He was indicted by the grand jury of Monroe County, and a requisition was made on the Governor of Ohio for his rendition, but the Governor refused to give him up. 
An account of this affair reaching the ears of the President, he recommended that Gov. Mason interpose no obstacle to the re-survey of the Harris line; but the Governor refusing to abide by the "recommendation," the President superseded him by the appointment of Charles Shaler, of Pennsylvania, as his successor. 
He also advised Gov. Lucas to refrain from exercising any jurisdiction over the disputed territory until Congress should convene and act upon the matter. 
This was humiliating to that Governor, and he resolved to assert the dignity of his State in Toledo in some manner. 
He hit upon the plan of ordering a session of court to be held there, with a regiment of militia for the protection of the judges.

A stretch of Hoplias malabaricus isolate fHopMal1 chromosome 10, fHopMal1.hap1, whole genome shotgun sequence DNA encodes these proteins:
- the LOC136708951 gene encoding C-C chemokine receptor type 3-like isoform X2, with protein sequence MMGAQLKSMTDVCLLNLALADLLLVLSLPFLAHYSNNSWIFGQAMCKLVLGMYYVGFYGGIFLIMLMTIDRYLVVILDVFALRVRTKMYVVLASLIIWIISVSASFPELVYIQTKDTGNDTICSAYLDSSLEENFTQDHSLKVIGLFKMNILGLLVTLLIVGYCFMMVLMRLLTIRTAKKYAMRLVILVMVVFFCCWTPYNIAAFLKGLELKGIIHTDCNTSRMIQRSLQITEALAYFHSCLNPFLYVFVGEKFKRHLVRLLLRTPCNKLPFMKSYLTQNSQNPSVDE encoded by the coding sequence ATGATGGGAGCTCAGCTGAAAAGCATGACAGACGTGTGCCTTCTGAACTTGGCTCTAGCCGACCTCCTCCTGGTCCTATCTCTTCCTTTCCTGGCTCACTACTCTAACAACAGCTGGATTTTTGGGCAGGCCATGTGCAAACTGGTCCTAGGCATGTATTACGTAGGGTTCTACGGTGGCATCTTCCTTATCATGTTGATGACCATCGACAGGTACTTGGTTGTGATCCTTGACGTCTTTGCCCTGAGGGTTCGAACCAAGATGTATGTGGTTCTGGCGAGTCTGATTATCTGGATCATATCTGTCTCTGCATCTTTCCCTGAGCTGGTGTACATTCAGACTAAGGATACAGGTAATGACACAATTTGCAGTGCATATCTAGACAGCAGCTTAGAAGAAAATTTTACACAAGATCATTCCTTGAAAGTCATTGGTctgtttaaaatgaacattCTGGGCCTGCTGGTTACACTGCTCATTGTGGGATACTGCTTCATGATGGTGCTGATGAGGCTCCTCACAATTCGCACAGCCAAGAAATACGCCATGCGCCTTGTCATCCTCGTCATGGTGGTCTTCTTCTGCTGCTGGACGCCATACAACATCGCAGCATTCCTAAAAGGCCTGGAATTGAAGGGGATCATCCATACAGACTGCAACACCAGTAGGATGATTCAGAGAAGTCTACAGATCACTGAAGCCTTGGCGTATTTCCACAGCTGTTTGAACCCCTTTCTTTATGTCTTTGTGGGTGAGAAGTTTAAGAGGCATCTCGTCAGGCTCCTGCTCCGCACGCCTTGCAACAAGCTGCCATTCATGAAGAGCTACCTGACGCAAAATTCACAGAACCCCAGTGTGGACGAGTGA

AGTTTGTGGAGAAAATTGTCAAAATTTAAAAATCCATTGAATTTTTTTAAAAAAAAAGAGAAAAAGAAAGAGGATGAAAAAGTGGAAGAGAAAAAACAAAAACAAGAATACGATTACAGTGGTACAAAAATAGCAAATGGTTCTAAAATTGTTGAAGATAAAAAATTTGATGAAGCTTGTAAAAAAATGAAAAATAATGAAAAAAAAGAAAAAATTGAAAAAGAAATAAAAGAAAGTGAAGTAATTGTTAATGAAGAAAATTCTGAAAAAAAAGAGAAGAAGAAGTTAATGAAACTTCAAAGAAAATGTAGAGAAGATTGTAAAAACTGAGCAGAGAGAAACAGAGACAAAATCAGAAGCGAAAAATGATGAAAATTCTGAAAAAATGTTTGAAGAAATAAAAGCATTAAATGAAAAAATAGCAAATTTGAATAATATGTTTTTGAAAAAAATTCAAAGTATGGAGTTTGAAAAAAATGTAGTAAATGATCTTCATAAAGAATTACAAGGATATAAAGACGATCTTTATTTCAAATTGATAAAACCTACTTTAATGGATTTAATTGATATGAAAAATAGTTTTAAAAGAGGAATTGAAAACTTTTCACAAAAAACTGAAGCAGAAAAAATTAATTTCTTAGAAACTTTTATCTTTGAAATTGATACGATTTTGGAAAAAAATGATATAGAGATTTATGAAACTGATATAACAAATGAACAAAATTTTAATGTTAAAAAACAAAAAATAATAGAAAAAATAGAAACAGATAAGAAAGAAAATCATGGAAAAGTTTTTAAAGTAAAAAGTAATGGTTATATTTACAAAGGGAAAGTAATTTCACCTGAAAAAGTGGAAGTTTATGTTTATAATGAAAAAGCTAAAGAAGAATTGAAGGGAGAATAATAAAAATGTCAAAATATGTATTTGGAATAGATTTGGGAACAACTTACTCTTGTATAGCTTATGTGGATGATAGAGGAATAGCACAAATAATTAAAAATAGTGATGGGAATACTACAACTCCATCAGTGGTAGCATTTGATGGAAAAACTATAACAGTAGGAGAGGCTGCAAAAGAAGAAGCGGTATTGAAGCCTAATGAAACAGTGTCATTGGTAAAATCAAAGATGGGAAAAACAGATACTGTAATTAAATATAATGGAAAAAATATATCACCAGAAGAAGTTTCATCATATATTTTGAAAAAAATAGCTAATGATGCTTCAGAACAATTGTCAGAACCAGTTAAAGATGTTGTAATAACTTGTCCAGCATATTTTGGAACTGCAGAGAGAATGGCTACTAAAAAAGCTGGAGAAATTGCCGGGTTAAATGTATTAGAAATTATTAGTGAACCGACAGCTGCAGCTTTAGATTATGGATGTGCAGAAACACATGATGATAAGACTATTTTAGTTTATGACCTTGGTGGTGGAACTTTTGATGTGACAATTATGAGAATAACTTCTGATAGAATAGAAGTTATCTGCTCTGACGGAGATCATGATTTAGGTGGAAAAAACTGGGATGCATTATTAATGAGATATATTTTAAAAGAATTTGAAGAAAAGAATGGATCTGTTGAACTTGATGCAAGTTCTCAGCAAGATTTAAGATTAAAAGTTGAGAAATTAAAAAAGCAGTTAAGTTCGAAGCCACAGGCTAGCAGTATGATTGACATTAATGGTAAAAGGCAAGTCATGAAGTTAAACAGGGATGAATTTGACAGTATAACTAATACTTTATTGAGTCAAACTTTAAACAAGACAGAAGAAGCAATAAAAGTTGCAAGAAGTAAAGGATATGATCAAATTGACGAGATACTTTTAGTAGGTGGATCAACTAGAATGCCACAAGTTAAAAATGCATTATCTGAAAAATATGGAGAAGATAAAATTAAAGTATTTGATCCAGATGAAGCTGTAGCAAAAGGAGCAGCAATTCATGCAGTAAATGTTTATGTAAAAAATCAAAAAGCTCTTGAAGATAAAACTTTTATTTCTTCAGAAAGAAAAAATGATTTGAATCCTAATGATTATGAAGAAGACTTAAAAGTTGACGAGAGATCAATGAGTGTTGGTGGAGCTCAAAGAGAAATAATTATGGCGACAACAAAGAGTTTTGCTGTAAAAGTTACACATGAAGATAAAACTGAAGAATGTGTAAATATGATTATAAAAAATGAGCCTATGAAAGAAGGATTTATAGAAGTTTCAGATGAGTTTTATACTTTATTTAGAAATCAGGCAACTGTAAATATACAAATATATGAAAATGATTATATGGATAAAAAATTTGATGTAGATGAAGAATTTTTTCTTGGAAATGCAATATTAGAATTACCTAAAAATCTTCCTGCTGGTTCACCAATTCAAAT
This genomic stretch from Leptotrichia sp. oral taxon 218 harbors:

Accordingly the judges met on Sunday afternoon, Sept. 6, at Maumee, a few miles from Toledo. 
Sometime during the evening a scout sent out by the colonel returned from Toledo and reported that 1,200 men, under command of Gen. Brown, were in Toledo ready to demolish court, soldiers and all; but this report turned out to be false. 
During the scare, however, the judges hesitated to proceed to Toledo, and the colonel of the regiment upbraided them for their cowardice, and proposed to escort them with his militia during the dead of night to a certain school-house in Toledo, where they might go through the form of holding court a few minutes in safety. 
About three o'clock Monday morning they arrived at the designated place and “held court" about two minutes and then fled for dear life back to Maumee! 
Thus was the “honor and dignity" of the great State of Ohio “vindicated over all her enemies!"